It’s funny, you turn 40 and think you’ve got your whole life mapped out; years left to do all the things you’ve always wanted to do. You’ve wasted away your younger years, putting things off until tomorrow – plenty of time to find a girl, settle down, have children – because you believe you have time …
I celebrated my 40th in March (2018) and then was told I had a mass on my kidney and needed life-saving surgery in the Birmingham Queen Elisabeth (QE). My Kidney needed to be removed; but is was going to be ok as I had one ‘healthy’ kidney left, right? Wrong! Following surgery, my heart took most of the strain and my recovery was not going to plan. Along with my heart struggling, my healthy kidney did not work the way it should, the cancer had spread, and I was told I would not make it – there was nothing they could do!
I later found out this surgeon did a documentary on the BBC, showing how he saves people’s lives and I don’t doubt that he does a great job.
I just wanted to write what happens when it goes wrong.
So, he removed my kidney, and the cancer, but the blood supply was cut off to my working kidney. I was left in critical care for 6 days and all I can remember is hallucinating. I was told later that I only had a 2 percent chance of surviving.
I don’t know if this actually happened, but it sits clear in my mind. I remember waking up and asking what they were doing to me. They said I was on dialysis. I asked if this was for the rest of my life.... they said yes, so I pulled out the oxygen mask. I remember seeing spiders crawling across the ceiling - it was horrible. I think it was due to the drugs I was on.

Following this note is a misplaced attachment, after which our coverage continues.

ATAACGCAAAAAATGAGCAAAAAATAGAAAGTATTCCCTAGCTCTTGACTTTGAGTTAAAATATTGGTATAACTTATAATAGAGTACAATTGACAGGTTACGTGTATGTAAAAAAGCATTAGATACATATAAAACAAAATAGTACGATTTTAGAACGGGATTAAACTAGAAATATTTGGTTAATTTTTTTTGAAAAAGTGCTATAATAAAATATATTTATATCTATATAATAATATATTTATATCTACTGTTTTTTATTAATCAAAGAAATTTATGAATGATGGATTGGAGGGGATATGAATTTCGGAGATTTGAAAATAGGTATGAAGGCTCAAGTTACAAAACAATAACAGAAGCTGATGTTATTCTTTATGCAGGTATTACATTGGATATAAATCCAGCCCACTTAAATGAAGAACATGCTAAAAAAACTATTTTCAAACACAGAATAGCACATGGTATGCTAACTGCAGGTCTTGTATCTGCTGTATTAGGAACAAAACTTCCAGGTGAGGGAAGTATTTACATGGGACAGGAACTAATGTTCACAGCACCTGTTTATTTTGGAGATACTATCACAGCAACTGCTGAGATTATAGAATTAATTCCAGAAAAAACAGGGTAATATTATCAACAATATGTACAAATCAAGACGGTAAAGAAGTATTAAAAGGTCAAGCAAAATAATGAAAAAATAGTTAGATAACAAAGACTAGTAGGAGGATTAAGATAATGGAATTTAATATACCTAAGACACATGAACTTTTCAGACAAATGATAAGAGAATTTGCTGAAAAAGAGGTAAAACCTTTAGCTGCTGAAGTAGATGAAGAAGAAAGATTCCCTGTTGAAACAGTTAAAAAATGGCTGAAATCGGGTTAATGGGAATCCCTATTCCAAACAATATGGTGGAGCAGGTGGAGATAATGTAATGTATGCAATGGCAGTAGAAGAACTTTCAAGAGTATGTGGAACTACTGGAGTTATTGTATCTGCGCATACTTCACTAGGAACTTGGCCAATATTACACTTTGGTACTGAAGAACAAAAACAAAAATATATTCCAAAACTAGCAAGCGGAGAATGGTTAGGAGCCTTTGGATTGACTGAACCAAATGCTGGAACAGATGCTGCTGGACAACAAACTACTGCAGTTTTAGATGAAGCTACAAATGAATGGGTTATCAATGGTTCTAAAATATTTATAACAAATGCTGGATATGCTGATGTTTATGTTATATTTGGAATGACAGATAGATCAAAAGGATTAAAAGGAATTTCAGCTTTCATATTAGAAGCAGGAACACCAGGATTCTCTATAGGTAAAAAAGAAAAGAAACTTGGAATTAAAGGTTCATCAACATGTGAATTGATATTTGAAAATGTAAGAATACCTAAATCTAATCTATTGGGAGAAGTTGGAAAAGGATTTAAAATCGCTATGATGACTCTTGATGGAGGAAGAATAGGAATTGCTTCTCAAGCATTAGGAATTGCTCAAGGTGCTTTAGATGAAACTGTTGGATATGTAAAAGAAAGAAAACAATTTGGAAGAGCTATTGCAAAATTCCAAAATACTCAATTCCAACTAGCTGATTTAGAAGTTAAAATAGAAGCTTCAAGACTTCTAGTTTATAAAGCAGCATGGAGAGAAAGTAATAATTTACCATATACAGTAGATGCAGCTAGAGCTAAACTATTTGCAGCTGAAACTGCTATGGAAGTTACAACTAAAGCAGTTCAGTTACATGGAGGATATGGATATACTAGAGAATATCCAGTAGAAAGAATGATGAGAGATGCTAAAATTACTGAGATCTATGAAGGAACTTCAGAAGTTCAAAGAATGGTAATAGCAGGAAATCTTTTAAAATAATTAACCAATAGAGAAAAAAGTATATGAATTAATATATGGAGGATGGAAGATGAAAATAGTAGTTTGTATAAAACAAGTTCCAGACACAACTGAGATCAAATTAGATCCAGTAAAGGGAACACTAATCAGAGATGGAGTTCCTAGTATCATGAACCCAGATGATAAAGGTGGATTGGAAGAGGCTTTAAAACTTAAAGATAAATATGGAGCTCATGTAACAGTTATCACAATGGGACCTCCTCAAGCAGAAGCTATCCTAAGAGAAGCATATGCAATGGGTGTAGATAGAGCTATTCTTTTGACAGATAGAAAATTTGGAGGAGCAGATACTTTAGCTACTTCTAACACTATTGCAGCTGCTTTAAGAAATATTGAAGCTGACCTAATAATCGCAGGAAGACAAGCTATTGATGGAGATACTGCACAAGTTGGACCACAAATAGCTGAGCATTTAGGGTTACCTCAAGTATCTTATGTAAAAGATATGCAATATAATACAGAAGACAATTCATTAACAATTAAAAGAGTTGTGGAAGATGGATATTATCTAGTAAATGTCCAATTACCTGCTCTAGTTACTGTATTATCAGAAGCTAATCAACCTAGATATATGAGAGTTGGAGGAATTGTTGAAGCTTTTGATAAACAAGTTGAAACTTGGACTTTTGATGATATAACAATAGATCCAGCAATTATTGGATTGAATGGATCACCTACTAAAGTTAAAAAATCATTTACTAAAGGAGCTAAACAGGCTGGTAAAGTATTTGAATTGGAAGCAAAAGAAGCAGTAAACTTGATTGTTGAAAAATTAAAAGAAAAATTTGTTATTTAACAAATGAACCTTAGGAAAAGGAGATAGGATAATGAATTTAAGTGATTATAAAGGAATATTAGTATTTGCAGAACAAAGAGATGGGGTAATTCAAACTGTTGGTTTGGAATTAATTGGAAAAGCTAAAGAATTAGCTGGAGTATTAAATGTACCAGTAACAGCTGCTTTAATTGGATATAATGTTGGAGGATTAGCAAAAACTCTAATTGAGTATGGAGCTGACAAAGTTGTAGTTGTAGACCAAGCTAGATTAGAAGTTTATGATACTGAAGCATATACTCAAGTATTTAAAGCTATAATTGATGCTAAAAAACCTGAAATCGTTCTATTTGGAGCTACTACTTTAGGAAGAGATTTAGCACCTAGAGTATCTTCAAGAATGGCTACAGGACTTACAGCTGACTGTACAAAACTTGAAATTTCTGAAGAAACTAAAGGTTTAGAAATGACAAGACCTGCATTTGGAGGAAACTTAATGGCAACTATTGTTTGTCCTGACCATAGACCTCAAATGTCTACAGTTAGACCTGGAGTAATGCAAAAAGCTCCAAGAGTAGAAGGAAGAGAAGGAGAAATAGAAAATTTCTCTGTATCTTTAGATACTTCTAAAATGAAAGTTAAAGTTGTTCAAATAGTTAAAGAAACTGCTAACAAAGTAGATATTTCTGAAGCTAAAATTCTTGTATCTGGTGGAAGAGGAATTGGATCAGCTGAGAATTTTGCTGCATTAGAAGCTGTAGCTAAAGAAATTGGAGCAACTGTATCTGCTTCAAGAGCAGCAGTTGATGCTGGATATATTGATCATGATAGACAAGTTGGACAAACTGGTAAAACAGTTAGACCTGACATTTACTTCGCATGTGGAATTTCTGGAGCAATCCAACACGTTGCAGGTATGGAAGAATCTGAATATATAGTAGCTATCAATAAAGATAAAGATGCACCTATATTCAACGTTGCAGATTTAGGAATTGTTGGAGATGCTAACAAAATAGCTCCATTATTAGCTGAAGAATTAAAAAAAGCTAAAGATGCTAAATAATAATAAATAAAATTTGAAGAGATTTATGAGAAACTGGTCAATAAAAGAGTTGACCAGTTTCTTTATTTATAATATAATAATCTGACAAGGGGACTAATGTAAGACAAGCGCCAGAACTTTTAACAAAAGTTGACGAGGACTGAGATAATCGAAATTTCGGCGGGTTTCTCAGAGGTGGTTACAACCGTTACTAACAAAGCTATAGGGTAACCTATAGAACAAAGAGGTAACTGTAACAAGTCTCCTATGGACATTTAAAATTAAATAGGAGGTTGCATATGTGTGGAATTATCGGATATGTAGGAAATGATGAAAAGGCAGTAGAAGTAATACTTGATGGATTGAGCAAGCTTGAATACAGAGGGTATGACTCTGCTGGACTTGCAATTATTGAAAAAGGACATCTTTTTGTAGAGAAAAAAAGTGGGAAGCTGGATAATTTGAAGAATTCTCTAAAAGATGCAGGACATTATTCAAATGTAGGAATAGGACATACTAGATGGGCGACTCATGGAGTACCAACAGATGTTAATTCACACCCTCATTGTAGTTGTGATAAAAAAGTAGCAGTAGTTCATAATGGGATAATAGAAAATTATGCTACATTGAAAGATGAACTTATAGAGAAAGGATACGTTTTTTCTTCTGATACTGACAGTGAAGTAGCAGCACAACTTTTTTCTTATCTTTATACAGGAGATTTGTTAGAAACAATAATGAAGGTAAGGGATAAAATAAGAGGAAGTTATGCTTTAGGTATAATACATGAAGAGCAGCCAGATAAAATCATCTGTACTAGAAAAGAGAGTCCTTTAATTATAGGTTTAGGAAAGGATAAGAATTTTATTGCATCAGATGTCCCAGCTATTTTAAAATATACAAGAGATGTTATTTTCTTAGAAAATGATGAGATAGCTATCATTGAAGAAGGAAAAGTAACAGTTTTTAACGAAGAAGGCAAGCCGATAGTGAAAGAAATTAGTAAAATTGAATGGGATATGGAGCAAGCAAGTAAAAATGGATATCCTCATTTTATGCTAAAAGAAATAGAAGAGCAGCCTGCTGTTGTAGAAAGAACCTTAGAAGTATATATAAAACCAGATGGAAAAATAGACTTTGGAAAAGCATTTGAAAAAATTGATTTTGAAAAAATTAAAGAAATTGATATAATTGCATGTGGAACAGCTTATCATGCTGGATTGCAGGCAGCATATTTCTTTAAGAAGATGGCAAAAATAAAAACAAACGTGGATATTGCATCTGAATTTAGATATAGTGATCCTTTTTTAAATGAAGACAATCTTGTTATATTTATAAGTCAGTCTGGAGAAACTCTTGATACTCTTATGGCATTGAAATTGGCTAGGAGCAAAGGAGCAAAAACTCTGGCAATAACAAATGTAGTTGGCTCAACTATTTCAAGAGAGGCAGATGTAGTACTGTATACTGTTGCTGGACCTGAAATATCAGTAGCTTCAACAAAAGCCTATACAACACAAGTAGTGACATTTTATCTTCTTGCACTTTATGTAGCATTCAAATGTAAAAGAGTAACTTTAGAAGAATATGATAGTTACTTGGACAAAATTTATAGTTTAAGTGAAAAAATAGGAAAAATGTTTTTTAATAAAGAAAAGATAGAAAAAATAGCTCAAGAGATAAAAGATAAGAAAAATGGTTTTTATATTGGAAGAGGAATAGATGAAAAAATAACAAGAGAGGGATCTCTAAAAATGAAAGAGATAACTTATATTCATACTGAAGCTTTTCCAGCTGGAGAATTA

My parents said the surgeon came to check on me. When I went into the operation, I weighed about 75 kg. When I came out of the surgery, I weighed 83 kg. I had that much extra fluid in me it caused heart failure …
I hadn’t got a clue what was going on. I had tubes coming out my neck, they were feeding me through a tube, and I was constantly on oxygen. I fought hard, overcoming a bleed where my line was. I had a nurse sat there all-night putting compression on it.
Dialysis, for the rest of my life – that is hard to deal with 3 times a week for 4 hours per session. I’m only allowed one litre of fluid a day, I don’t wee - that’s strange, something you're born to do and you can’t do it anymore.
But my journey doesn’t stop there, the cancer spread to my lungs. There is nothing else they can do to cure it, just slow it down.
They wanted me to start chemotherapy tablets, but then I had a bowel obstruction, the Doctor didn’t want to do the procedure, but I told him to judge me on how I looked, not what he reads in a textbook - so he operated. He told me I would need critical care, this wasn’t the case, I returned to the ward.
The recovery from the bowel obstruction was worse than the kidney. I couldn’t go to the toilet and I was in so much pain. I recovered but before they started the chemo treatment, they found a BRAIN TUMOUR! I was taken to Birmingham Queen Elizabeth for ‘Cyberknife’ radiotherapy. This was quite successful. Another few weeks went by and they started the chemotherapy. No one to tell me my hair would go white and not grow back very well, but at least I’m still fighting.
I was on my dialysis, in pain when I received a phone call saying I have another TUMOUR ON THE BRAIN, I instantly broke down and wanted to give up, but one of the doctors called me in to a side room, and told me not to make a rash decision when I was upset, I agreed.
He then asked me if he could pray for me, this blew me away, he put his hand on my head and said a prayer, it was beautiful.
My treatment tomorrow is life threatening, as all of the previous surgeries were, I’m still fighting, but no one understands how.